A fun scenario to play with, but for now I think they will be just fine with being our area’s best chance to bring home a state title in their own class! Make no mistake about it though; they are a really, really good football team!


No team has caused me to do a 180 on them more than the Legends this season.

Duce Taylor provides a level of play at quarterback not seen there since 2013 when Michael Lovett III was pulling the trigger for North en route to an SAC title.

Coach Mike Brevard has seemingly cleaned up a lot of mental mistakes that the Legends made over the last few seasons and even earlier this year, allowing them to hang around in more games and giving them a chance to win them late.

I am not saying North Side beats Bishop Dwenger in Sectional 11 this season, but if there is a rematch, this is a different Legends squad then the team the Saints faced in August. I would not be surprised to see North hang around in that game a lot longer than the average fan may think. In the end, Bishop Dwenger will be too much for anyone in that sectional, but it’s nice to see the Legends heading back in a positive direction as a program!


It is hard to believe, and I had to go back and double check this information, but Northrop hasn’t turned in a winning season on the gridiron since 2003 under Coach Matt Stinson when the Bruins went 8-3.

Jason Doerffler has this Northrop squad sitting at 4-3 entering this week’s contest against North Side. A win by the Bruins on Friday, a presumed loss to Bishop Dwenger next week (sorry) and a favorable sectional draw against either the Legends or Goshen will put Northrop in a position to finish this season 6-5 and post its first winning season for Doerffler in his sixth year as the Bruins head man.

This may not sound like a lot to the average reader, but success breeds interest in programs. Northrop’s hallways are littered with kids who, if interested in coming out for football, could potentially wake a sleeping giant over the next few seasons. This week is a “program game” for Northrop and could lead to some major positive things to come in a short span!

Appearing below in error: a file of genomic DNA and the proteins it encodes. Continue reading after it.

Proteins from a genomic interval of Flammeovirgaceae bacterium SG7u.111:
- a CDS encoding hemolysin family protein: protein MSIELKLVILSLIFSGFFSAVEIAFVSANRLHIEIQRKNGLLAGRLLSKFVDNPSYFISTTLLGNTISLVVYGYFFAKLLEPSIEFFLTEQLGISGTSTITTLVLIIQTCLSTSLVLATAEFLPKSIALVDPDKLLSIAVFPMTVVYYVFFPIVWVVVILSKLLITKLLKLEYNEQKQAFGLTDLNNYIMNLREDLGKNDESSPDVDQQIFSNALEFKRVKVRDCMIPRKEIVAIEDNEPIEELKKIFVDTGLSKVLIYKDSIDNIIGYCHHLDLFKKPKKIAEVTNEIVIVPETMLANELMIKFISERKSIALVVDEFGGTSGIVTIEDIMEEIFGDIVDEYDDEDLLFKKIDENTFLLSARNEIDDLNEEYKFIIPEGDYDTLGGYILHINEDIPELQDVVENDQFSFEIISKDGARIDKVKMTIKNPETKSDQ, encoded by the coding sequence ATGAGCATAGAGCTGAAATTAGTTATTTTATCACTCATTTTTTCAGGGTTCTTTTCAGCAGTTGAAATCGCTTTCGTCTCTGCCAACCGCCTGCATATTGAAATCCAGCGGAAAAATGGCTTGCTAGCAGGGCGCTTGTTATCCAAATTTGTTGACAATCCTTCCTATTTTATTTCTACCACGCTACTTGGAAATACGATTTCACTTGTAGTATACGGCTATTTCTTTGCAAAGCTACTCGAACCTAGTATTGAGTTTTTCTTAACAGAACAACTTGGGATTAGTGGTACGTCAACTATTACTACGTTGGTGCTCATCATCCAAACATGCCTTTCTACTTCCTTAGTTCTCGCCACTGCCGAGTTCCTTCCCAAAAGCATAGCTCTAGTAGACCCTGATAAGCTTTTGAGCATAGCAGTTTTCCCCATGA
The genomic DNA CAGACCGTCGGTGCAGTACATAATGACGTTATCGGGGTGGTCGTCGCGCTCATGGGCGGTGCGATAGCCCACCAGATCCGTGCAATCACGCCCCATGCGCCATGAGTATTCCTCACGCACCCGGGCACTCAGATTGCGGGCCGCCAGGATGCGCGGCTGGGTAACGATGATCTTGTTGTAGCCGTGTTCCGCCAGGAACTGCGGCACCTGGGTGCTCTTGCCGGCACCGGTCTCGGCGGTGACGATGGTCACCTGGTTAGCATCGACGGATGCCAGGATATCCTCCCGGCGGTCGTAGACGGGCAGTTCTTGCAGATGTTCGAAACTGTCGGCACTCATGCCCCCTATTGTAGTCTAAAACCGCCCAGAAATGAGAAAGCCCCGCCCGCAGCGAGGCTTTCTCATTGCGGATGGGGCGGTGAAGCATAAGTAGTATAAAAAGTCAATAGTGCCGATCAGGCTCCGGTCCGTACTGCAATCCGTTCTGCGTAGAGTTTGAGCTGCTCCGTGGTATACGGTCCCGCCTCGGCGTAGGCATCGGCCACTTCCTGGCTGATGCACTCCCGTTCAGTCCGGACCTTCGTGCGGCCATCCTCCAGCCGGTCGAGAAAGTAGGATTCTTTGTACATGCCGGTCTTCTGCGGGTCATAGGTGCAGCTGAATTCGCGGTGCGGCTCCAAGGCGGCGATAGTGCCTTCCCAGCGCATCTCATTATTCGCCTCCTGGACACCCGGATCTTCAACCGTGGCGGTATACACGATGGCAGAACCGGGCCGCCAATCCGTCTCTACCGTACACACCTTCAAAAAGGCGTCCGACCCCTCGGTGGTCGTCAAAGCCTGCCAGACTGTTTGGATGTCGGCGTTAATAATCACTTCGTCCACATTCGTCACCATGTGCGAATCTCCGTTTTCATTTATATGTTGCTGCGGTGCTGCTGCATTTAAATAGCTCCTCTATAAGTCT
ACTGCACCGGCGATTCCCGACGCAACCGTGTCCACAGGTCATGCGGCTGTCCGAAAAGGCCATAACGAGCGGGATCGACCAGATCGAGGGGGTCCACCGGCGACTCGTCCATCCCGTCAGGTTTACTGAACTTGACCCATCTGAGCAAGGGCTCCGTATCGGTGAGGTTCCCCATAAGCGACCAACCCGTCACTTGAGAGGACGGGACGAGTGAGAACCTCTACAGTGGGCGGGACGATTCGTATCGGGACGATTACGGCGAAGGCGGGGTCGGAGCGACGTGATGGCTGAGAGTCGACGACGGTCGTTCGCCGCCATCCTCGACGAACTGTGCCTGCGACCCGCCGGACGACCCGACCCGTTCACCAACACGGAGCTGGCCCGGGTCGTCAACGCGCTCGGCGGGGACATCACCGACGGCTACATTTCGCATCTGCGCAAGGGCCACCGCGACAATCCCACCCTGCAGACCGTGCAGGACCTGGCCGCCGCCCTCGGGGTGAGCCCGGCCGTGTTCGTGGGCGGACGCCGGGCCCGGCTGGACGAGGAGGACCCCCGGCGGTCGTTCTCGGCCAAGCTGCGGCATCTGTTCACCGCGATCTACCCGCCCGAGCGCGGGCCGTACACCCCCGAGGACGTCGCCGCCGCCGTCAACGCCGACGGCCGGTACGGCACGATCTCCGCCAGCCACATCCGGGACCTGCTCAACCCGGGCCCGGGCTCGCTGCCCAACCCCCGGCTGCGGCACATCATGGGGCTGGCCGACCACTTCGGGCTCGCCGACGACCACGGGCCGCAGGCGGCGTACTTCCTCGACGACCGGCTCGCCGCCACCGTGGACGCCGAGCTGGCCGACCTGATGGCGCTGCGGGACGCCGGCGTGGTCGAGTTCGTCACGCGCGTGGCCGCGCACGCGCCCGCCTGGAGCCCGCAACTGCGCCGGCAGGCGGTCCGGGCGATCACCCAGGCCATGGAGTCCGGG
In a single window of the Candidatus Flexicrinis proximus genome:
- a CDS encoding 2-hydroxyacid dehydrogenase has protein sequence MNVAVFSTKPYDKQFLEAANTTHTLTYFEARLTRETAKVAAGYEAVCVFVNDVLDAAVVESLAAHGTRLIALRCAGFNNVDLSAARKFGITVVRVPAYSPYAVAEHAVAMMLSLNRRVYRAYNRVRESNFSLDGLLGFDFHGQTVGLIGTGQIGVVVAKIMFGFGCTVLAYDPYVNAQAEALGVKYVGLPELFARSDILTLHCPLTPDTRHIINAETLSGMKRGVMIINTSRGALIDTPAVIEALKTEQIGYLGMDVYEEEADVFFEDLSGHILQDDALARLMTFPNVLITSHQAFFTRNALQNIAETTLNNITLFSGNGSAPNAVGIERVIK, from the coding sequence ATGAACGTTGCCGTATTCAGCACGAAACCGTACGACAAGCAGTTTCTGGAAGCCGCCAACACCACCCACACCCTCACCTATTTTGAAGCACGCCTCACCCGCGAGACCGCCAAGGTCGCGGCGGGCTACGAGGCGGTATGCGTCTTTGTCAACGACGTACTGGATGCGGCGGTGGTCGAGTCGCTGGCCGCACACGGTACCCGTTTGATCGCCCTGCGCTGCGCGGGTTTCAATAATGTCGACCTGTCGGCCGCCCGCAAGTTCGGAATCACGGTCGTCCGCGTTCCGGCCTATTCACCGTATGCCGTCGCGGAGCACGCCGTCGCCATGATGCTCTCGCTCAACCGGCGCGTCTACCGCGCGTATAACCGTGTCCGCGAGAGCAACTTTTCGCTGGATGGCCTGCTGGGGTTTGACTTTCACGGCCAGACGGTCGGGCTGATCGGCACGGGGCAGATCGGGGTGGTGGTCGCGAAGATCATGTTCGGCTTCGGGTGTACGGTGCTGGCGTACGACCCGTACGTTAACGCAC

Arguably the biggest revolution in high school football the last five seasons is something fans might notice at games and wonder “What is that”?

Have you ever looked into the Snider end zone and seen a large pole with a Panthers football helmet sitting atop it? Snider (and many teams now around the area) take advantage of end zone cameras for in-game instant feedback for players and coaches alike.

The software program “Hudl” is as essential to high school programs now as the air we breathe, and the constant sharing of video from the camera crew operating the end zone camera to the coaches on the sidelines is something overlooked by most watching on Friday nights. The instant feedback provided by these behind the scenes workers is essential to being able to make on-the-fly adjustments and schematic changes crucial to a team’s success.

For example, Kurt Sanders and Eric Wilkens operate the Panthers’ end zone camera and any Snider coach will tell you they are as crucial to making adjustments as anyone on their staff.

A special shout out is in order as we conclude this topic as the father of one of the Snider camera operators continues his difficult battle with cancer. Mike “Satch” Sanders, a weekly reader of this column, continues to inspire family and friends alike, reminding us all to fight daily the battles we face no matter how big or small. Keep fighting your fight Mike, and those who you have impacted will continue to be “Satch Strong!”

Coach’s Corner appears every Monday during the prep football season at Outside the Huddle. These opinions represent those of the writer. No opinions expressed on Outside the Huddle represent those of any of our advertisers. 

1 Comment

  1. In the 1970’s and early 1980’s, South Adams was one of the smallest schools in the N.E.I.A.C. They had good runs in 74-75, 78-79, and 81-82 seasons.